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Where does responsibility lie?

Laleh Habib

On Tuesday last, Prime Minister Syed Yousuf Raza Gilani addressed members of the All Pakistan Newspapers Society and spoke of the need for collective efforts to confront the biggest challenges facing Pakistan, namely terrorism and extremist tendencies.  Gilani directed this address to members of the media, as way of shaming them into stepping up to their role as the fourth estate. However, one might ask the same of Gilani’s government. And while we’re at it, we could add a comprehensive and coherent strategy against terrorism to the list of demands.

Salmaan Taseer’s assassin, Malik Mumtaz Qadri, confessed that he was inspired by the Barelvi cleric, Mufti Mohammad Hanif Qureshi Qadri. Mufti Qadri, the ameer of Rawalpindi based group, Shahab-e-Islami Pakistan, convinced the 26 year old Mumtaz Qadri that the governor of Punjab was Wajibul Qatil, and deserved to die. Three days later, Mumtaz Qadri fired 27 shots into Salmaan Taseer’s back. Confessing before an anti-terrorism court, Qadri revealed his mentor’s identity. His mentor too, was busy. Mufti Mohammad Hanif Qadri organized rallies to support his protégé, whom he called a ‘hero of Islam.’ Mufti Qadri also continues to lead the Friday prayers at his Rawalpindi mosque, where he presumably inspires others like the young Qadri. There are also several dozen videos of Mufti Hanif Qadri sermonizing on YouTube, including one video where he is joined by Mumtaz Qadri’s brother. These videos have gotten tens of thousands of hits.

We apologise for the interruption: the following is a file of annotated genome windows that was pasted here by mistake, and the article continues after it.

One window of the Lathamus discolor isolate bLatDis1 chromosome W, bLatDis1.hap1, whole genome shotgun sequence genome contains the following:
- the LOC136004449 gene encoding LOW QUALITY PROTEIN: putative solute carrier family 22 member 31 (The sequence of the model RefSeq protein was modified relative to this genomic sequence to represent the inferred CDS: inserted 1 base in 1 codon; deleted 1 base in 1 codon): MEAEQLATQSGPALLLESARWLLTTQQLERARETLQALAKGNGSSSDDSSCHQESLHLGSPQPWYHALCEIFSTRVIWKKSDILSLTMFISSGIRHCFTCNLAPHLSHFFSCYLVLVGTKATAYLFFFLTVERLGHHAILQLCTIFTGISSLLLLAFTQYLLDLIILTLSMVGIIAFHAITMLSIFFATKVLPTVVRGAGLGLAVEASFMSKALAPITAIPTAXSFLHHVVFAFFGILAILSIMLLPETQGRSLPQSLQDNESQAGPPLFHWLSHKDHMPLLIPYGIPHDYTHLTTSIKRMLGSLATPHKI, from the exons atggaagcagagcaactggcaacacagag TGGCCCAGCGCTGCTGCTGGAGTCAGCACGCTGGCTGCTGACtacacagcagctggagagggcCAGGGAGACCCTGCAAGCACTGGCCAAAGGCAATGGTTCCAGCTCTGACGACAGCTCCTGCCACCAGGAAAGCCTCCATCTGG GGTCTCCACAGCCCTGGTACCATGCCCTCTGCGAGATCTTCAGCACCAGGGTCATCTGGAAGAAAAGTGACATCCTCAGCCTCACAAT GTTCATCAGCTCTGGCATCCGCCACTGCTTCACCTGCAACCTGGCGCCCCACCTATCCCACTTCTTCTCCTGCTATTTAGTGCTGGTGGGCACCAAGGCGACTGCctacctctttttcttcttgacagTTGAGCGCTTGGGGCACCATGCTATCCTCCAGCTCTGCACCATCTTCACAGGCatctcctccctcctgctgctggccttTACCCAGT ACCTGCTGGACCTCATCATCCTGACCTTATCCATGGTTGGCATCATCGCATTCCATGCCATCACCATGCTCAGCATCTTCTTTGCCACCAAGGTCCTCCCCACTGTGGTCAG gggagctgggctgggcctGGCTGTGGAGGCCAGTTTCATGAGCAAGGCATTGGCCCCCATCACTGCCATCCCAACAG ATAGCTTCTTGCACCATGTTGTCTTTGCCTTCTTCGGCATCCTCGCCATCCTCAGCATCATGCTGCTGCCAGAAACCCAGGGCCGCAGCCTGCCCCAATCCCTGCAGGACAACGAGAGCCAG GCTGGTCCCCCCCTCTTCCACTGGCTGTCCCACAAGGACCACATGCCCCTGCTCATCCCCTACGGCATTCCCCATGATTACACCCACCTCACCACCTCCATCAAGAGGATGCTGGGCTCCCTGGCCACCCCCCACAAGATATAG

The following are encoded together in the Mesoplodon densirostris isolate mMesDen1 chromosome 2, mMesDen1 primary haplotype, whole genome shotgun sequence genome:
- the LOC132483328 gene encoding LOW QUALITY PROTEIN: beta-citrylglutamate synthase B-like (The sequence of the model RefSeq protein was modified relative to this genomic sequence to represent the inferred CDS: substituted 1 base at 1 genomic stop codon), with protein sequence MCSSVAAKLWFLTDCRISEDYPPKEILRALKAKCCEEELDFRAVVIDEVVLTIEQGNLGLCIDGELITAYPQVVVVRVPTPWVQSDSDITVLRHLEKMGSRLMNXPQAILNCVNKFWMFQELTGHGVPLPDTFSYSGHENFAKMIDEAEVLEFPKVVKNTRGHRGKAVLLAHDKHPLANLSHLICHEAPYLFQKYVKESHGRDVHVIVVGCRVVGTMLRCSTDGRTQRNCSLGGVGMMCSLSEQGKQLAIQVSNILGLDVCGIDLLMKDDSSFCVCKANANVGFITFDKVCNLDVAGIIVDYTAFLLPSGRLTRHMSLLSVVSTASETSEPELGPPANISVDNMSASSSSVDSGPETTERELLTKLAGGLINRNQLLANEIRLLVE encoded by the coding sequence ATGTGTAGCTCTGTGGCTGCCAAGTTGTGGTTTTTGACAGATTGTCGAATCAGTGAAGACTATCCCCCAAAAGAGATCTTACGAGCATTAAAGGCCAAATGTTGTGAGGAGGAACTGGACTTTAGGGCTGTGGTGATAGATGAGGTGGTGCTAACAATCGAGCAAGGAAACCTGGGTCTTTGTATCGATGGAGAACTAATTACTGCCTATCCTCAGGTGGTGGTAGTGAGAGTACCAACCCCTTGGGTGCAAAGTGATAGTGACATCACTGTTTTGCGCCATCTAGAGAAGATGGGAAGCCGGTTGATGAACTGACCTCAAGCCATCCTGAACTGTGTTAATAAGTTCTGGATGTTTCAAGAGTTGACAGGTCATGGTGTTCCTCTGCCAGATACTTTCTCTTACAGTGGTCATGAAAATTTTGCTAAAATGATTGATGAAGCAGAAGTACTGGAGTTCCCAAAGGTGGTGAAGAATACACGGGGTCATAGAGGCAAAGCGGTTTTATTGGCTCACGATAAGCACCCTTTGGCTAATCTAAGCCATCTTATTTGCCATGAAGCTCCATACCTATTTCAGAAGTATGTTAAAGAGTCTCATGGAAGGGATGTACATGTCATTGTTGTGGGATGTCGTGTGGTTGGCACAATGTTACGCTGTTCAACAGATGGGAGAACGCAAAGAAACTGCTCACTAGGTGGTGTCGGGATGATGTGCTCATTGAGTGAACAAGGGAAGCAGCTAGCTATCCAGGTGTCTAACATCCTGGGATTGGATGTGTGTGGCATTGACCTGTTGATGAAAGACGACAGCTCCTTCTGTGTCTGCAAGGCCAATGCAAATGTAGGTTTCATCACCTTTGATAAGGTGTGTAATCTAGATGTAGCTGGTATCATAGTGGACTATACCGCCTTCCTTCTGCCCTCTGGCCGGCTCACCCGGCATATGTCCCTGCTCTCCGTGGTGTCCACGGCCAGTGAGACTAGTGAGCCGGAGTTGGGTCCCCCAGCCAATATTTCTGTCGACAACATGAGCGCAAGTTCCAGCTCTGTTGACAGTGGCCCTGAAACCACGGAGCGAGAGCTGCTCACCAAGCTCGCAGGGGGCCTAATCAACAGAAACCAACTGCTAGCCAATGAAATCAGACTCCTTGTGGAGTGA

Elsewhere in the country, scores of mullahs have been giving similar sermons. Clerics at Sultan Masjid in Karachi have declared Sherry Rehman a non-Muslim and Wajibul Qatil. Like Salmaan Taseer, Sherry Rehman dared oppose the blasphemy law.

The government of Punjab has not arrested Mufti Mohammad Hanif Qureshi. Nor have their stopped the clerics at Sultan Masjid and other clerics across the country from issuing similar fatwas. While the government had condemned Salmaan Taseer’s murder, many would argue that they have not been strong, coherent or forceful enough in their approach.

Meanwhile, there have been no amendments of the blasphemy laws, that Salmaan Taseer fought, and ultimately died trying to change.  Gilani’s own reaction was to spurn Pope Benedict XVI call that Pakistan should abrogate the law. At a press talk after the OIC village’s inaugural ceremony, Prime Minster Gilani reiterated his governments’ stance that the law would not be amended. He urged the government once again to show responsibility.

Perhaps it’s time that the government tried showing some responsibility or some consistency with regards to this Frankenstein of extremism.


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